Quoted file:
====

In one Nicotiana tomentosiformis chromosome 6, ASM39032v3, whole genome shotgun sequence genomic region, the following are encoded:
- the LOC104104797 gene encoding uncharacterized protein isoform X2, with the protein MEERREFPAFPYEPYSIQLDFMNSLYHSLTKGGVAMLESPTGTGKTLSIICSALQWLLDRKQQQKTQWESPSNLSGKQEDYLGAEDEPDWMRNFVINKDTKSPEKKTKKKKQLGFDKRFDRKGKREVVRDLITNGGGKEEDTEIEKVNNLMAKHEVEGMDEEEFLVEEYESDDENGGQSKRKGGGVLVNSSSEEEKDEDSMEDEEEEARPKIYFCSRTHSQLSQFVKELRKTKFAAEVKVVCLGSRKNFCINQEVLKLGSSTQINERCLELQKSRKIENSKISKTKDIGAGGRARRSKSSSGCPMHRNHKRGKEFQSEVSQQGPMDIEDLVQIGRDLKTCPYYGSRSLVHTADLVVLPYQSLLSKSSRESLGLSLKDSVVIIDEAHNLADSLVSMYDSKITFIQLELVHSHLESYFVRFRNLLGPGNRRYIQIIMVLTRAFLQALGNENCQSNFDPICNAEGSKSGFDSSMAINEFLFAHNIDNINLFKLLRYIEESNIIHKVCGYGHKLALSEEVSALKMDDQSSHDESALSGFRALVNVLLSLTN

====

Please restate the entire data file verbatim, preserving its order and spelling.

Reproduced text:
In one Nicotiana tomentosiformis chromosome 6, ASM39032v3, whole genome shotgun sequence genomic region, the following are encoded:
- the LOC104104797 gene encoding uncharacterized protein isoform X2, with the protein MEERREFPAFPYEPYSIQLDFMNSLYHSLTKGGVAMLESPTGTGKTLSIICSALQWLLDRKQQQKTQWESPSNLSGKQEDYLGAEDEPDWMRNFVINKDTKSPEKKTKKKKQLGFDKRFDRKGKREVVRDLITNGGGKEEDTEIEKVNNLMAKHEVEGMDEEEFLVEEYESDDENGGQSKRKGGGVLVNSSSEEEKDEDSMEDEEEEARPKIYFCSRTHSQLSQFVKELRKTKFAAEVKVVCLGSRKNFCINQEVLKLGSSTQINERCLELQKSRKIENSKISKTKDIGAGGRARRSKSSSGCPMHRNHKRGKEFQSEVSQQGPMDIEDLVQIGRDLKTCPYYGSRSLVHTADLVVLPYQSLLSKSSRESLGLSLKDSVVIIDEAHNLADSLVSMYDSKITFIQLELVHSHLESYFVRFRNLLGPGNRRYIQIIMVLTRAFLQALGNENCQSNFDPICNAEGSKSGFDSSMAINEFLFAHNIDNINLFKLLRYIEESNIIHKVCGYGHKLALSEEVSALKMDDQSSHDESALSGFRALVNVLLSLTN